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Another Core Problem

October 25, 2016

Does anybody actually believe that a people can have a history of genocide, enslavement, and ongoing oppression so horrendous that it must constantly be denied, and yet somehow not collectively suffer severe psychological consequences? Ghosts haunt. That’s what they do.

And a major manifestation of the hauntedness of our house, “America,” is our vulnerability to shame and shaming. We will be uneasy in our confidence in our right to exist until we embrace the common, and mutually supportive, humanity of all who live on this place of earth.

And that’s what this crisis in government is about. It’s a struggle to regain our collective mental health. Full extension of democracy.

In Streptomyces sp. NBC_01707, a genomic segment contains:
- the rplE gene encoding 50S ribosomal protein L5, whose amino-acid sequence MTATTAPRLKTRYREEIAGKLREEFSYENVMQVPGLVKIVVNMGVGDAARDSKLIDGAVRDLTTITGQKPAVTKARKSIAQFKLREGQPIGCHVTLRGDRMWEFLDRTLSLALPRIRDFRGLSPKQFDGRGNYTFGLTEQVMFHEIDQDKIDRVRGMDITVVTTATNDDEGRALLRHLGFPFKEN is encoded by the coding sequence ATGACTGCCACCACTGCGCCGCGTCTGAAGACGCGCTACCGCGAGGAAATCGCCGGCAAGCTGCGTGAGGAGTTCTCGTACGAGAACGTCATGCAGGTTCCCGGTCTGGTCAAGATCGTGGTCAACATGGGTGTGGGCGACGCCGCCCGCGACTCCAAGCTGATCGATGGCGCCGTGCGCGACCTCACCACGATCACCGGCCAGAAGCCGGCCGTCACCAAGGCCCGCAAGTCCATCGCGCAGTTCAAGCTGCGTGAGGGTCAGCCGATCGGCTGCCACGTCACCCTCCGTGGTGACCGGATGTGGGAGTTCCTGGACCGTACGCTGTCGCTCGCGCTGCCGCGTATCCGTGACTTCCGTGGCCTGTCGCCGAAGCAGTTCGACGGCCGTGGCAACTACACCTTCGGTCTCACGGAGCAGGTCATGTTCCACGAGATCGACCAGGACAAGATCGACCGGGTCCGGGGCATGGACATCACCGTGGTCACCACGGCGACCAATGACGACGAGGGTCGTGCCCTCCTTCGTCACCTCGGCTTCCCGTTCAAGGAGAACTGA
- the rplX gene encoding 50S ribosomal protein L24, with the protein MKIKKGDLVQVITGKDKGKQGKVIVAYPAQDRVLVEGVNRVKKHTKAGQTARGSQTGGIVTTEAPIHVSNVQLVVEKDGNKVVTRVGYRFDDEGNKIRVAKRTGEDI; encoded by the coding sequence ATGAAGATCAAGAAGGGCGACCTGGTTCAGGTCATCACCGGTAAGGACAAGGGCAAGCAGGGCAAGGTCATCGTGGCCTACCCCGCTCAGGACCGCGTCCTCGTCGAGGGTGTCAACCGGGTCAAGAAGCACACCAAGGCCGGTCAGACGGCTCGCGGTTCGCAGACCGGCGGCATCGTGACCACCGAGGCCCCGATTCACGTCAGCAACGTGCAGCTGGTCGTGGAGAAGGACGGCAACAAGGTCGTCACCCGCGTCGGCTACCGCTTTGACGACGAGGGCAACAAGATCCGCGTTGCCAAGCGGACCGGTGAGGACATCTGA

We must replace guilt with responsibility—an ability to respond selflessly and healthfully.

We must bring our ghosts up out of chaos and old night, into a daily light of healing consciousness. All day. Every day.

Changes that produced our postwar crisis in governance, (1) an actual redistribution of power by way of polarization of wealth, (2) the perceived (and feared by some) redistribution of power with the demographic shift of majority along historical lines of interpretation of complexion, being joined by (3) global warming that puts a premium on natural resources that are increasingly scarce, such as water, also place us in a moment of sufficient magnitude of change that we can take advantage of it to promote, and perhaps effect, national sanity.

[Core Problems page one.]

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  1. Against Shame and Shaming | tomkoontz

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